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This question already has an answer here:

This is the informal proof of Drinker's paradox

The proof begins by recognising it is true that either everyone in the pub is drinking (in this particular round of drinks), or at least one person in the pub isn't drinking.

On the one hand, suppose everyone is drinking. For any particular person, it can't be wrong to say that if that particular person is drinking, then everyone in the pub is drinking — because everyone is drinking.

Suppose, on the other hand, at least one person isn't drinking. For that particular person, it still can't be wrong to say that if that particular person is drinking, then everyone in the pub is drinking — because that person is, in fact, not drinking.

I can agree with the first case of the proof. But how is the second case true ? How can they apply material implication in the second case when the material conditional itself has not been proved yet or given to us ?

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marked as duplicate by hardmath, JohnD, JimmyK4542, gnometorule, Lord_Farin Dec 24 '14 at 22:59

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    $\begingroup$ see math.stackexchange.com/questions/412387/… The part that confuses people is that if $P$ is a false conditional then $P\Rightarrow Q$ returns true. In this case, because the not drinker,$x$, isn't in fact drinking (the statement "$x$ is drinking" is false) any statement beginning with "if $x$ is drinking then" returns true. $\endgroup$ – JMoravitz Dec 22 '14 at 1:46
  • $\begingroup$ @JMoravitz Thanks, I think I get it now. So in the second case, they conclude the fact that $P \implies Q$ is true given the fact that not P is true ? $\endgroup$ – Sibi Dec 22 '14 at 1:51
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"If 1+1=3, then I am the King of France" is an example of a "vacuously true" statement - in classical logic, we take "P -> Q" as equivalent to "Q or !P". In this case "!P", so "Q or !P" is true (regardless of the truth value of Q), and so "P -> Q" is true; although this tells us little we didn't know before!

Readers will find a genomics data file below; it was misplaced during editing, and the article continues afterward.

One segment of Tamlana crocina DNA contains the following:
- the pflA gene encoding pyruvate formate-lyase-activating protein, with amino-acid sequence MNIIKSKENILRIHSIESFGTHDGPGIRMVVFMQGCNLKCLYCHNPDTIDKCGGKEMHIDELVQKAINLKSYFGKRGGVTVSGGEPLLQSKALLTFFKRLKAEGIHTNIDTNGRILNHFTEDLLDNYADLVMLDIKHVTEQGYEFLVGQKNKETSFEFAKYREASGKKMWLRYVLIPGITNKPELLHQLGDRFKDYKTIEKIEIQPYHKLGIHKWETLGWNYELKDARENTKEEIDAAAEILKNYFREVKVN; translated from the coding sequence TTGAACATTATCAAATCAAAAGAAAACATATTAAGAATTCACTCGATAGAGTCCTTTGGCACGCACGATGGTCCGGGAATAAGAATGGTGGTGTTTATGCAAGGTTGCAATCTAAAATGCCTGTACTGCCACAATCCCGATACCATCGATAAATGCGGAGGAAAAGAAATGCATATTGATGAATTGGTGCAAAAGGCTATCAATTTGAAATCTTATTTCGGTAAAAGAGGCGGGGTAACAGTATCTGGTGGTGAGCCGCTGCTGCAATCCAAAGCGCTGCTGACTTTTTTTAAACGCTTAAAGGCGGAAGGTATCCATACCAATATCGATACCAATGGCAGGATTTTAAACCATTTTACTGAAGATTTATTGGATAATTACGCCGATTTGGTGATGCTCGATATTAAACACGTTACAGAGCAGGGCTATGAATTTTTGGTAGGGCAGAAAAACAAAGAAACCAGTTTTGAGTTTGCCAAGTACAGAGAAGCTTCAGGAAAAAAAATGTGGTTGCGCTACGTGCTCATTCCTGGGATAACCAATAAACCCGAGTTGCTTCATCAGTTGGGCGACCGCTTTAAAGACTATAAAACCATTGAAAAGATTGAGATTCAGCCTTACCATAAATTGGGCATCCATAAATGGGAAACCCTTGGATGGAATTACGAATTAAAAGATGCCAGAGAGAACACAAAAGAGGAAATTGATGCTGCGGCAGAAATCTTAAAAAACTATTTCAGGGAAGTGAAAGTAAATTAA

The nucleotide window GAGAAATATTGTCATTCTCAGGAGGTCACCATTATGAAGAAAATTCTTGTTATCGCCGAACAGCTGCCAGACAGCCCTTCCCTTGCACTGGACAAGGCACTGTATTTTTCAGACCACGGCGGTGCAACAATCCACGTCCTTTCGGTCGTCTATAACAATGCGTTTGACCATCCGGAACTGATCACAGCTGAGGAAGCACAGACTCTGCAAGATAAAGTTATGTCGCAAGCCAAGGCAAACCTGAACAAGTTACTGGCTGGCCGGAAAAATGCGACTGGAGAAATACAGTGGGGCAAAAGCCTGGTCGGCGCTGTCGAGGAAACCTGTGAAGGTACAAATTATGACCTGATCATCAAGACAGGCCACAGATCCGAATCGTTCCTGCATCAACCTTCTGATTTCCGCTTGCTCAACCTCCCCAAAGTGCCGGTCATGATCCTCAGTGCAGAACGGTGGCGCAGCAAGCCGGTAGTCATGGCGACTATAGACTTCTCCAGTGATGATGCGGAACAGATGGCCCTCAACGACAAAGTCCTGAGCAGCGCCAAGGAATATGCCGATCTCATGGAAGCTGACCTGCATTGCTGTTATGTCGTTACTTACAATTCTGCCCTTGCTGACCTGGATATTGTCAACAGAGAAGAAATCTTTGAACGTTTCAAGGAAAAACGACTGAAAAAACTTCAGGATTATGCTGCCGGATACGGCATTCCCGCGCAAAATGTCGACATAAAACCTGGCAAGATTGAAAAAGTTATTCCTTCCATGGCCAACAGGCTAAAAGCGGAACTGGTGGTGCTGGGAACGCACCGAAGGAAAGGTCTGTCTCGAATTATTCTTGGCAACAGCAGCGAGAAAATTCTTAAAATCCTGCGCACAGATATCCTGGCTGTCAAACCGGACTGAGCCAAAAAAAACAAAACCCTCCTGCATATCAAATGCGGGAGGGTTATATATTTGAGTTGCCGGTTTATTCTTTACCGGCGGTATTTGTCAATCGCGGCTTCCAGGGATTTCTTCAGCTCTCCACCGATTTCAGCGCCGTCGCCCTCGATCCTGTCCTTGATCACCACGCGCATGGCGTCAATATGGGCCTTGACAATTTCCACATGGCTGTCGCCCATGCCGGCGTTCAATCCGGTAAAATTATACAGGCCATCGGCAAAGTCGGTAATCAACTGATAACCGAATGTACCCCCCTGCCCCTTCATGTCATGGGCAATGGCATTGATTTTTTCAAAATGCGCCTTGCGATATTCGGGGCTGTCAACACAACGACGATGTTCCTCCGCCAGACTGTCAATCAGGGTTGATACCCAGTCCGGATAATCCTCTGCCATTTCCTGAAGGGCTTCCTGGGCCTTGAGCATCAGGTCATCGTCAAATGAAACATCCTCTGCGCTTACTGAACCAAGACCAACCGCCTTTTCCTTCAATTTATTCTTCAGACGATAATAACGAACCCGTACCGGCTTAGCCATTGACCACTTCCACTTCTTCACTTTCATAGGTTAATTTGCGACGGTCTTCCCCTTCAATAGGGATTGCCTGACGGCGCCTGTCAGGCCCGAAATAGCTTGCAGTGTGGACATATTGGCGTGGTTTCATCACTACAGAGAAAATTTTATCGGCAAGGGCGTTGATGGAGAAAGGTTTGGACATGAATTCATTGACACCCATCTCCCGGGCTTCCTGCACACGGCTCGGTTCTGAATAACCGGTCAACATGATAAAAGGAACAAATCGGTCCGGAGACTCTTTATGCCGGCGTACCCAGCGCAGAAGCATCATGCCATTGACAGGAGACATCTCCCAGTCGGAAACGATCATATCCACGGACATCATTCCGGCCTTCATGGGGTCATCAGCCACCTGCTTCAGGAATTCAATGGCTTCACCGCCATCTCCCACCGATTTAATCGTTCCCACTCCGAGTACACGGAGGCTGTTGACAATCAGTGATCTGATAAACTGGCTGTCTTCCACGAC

Similarly, in the second case you note, there exists a person A for whom "A is drinking" is false. Therefore we can take "A is drinking -> everyone is drinking" as equivalent to "(everyone is drinking) or !(A is drinking)" which is true, since "!(A is drinking)" is true regardless of whether (everyone is drinking) is true or not.

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  • $\begingroup$ I suppose you are French? $\endgroup$ – N.S.JOHN Oct 10 '16 at 11:08
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I would start at another way,

Start with an other but similar problem:

Is the statement "If the last person has left the room then everybody has left the room" true?

(who would disagree? )

So "there is some person and when that person has left the room then everybody has left the room"

and then replace "leaving the room" with "drinking"

and you are done

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